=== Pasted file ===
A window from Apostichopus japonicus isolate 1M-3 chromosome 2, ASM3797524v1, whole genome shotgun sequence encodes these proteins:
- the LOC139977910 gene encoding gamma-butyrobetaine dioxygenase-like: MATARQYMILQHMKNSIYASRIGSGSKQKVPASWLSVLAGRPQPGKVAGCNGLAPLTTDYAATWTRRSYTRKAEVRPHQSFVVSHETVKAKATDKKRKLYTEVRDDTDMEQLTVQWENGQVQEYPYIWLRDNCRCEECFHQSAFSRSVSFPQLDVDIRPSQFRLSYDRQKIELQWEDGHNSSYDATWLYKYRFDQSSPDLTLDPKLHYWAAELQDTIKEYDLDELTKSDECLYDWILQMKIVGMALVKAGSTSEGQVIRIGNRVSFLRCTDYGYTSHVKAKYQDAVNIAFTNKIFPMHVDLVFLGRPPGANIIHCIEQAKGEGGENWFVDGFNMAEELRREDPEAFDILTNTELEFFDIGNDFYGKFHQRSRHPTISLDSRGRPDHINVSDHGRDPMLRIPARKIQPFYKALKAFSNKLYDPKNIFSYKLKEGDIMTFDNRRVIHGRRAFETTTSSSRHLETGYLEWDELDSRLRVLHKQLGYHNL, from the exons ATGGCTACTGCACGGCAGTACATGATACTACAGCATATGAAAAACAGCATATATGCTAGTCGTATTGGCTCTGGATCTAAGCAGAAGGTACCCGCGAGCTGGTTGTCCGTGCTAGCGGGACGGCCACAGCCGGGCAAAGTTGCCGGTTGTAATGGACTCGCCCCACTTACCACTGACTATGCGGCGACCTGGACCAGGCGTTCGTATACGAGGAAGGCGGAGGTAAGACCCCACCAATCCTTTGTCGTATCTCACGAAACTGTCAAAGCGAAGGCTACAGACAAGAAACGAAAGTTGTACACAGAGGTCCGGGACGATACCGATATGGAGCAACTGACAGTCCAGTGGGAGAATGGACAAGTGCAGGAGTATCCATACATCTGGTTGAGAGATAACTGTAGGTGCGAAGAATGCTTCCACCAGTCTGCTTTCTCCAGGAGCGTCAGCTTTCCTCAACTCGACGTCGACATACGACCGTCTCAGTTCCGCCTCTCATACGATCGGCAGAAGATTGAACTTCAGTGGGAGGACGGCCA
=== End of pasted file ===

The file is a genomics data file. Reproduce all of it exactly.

A window from Apostichopus japonicus isolate 1M-3 chromosome 2, ASM3797524v1, whole genome shotgun sequence encodes these proteins:
- the LOC139977910 gene encoding gamma-butyrobetaine dioxygenase-like: MATARQYMILQHMKNSIYASRIGSGSKQKVPASWLSVLAGRPQPGKVAGCNGLAPLTTDYAATWTRRSYTRKAEVRPHQSFVVSHETVKAKATDKKRKLYTEVRDDTDMEQLTVQWENGQVQEYPYIWLRDNCRCEECFHQSAFSRSVSFPQLDVDIRPSQFRLSYDRQKIELQWEDGHNSSYDATWLYKYRFDQSSPDLTLDPKLHYWAAELQDTIKEYDLDELTKSDECLYDWILQMKIVGMALVKAGSTSEGQVIRIGNRVSFLRCTDYGYTSHVKAKYQDAVNIAFTNKIFPMHVDLVFLGRPPGANIIHCIEQAKGEGGENWFVDGFNMAEELRREDPEAFDILTNTELEFFDIGNDFYGKFHQRSRHPTISLDSRGRPDHINVSDHGRDPMLRIPARKIQPFYKALKAFSNKLYDPKNIFSYKLKEGDIMTFDNRRVIHGRRAFETTTSSSRHLETGYLEWDELDSRLRVLHKQLGYHNL, from the exons ATGGCTACTGCACGGCAGTACATGATACTACAGCATATGAAAAACAGCATATATGCTAGTCGTATTGGCTCTGGATCTAAGCAGAAGGTACCCGCGAGCTGGTTGTCCGTGCTAGCGGGACGGCCACAGCCGGGCAAAGTTGCCGGTTGTAATGGACTCGCCCCACTTACCACTGACTATGCGGCGACCTGGACCAGGCGTTCGTATACGAGGAAGGCGGAGGTAAGACCCCACCAATCCTTTGTCGTATCTCACGAAACTGTCAAAGCGAAGGCTACAGACAAGAAACGAAAGTTGTACACAGAGGTCCGGGACGATACCGATATGGAGCAACTGACAGTCCAGTGGGAGAATGGACAAGTGCAGGAGTATCCATACATCTGGTTGAGAGATAACTGTAGGTGCGAAGAATGCTTCCACCAGTCTGCTTTCTCCAGGAGCGTCAGCTTTCCTCAACTCGACGTCGACATACGACCGTCTCAGTTCCGCCTCTCATACGATCGGCAGAAGATTGAACTTCAGTGGGAGGACGGCCA